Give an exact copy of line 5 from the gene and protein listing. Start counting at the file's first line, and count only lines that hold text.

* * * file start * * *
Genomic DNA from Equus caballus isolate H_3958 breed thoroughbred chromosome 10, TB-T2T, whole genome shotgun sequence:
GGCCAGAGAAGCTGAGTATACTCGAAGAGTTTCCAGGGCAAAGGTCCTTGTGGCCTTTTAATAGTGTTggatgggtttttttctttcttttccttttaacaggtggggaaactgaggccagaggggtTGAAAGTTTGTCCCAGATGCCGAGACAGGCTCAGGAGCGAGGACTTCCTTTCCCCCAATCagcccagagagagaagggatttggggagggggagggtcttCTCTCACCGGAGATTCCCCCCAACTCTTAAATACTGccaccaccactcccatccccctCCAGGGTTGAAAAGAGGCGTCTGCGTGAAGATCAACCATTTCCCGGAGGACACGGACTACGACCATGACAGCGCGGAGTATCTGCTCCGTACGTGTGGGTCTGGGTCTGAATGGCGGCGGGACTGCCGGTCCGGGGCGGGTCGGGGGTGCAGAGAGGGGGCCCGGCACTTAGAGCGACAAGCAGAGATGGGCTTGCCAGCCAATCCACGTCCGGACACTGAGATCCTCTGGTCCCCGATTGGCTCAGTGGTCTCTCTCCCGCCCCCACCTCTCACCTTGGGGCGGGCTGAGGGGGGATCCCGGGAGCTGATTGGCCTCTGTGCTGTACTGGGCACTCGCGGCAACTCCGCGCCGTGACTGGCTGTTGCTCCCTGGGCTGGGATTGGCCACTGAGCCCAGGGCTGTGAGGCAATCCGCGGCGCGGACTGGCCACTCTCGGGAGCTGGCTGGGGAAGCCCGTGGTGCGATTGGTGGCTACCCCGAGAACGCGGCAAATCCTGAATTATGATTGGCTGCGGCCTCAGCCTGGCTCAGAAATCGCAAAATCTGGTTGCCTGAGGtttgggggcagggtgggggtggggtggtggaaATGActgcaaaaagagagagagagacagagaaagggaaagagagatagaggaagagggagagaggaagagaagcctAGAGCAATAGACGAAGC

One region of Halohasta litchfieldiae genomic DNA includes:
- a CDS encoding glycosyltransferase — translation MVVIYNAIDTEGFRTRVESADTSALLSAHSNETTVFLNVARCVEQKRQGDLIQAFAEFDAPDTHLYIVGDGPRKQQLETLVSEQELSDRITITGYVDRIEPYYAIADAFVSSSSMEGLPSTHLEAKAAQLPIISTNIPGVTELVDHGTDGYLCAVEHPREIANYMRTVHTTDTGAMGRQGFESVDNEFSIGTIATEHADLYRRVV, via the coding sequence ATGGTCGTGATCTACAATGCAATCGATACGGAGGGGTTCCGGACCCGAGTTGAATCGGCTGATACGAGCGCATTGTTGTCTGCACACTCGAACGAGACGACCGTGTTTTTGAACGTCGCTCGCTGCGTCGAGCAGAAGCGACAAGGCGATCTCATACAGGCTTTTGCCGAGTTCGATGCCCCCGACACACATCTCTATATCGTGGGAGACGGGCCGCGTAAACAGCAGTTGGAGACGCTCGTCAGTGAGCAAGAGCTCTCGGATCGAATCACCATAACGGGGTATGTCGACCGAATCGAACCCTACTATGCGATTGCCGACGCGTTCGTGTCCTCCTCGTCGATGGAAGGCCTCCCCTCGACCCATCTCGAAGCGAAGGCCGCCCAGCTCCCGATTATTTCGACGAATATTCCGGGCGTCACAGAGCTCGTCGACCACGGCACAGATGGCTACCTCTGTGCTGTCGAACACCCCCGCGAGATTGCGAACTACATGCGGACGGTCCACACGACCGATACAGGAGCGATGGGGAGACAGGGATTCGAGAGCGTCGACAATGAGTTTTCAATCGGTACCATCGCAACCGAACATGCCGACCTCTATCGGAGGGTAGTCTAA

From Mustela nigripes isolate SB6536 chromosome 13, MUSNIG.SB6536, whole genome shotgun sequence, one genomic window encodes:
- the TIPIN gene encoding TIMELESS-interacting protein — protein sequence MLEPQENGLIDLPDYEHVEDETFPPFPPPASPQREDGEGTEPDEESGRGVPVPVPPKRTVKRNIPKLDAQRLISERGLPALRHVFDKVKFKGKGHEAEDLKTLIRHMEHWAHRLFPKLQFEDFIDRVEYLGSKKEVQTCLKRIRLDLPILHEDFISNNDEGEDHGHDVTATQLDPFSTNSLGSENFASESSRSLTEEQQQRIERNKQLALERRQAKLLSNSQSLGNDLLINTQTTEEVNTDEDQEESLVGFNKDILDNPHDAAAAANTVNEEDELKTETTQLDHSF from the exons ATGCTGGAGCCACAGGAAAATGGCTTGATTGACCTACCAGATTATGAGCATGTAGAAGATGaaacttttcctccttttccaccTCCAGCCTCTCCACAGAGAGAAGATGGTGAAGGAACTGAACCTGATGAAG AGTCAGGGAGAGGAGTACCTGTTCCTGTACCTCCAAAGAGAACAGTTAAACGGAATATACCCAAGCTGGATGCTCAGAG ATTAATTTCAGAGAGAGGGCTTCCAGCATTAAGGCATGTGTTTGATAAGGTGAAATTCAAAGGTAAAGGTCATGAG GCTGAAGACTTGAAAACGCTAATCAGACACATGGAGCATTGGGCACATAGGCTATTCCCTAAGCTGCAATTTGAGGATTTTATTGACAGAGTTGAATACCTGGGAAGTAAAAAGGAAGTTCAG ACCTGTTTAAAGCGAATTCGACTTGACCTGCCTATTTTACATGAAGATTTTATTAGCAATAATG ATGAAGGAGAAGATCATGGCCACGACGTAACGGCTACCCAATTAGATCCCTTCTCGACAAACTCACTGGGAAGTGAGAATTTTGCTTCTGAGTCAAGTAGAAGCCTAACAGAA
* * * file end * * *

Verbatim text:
From Mustela nigripes isolate SB6536 chromosome 13, MUSNIG.SB6536, whole genome shotgun sequence, one genomic window encodes: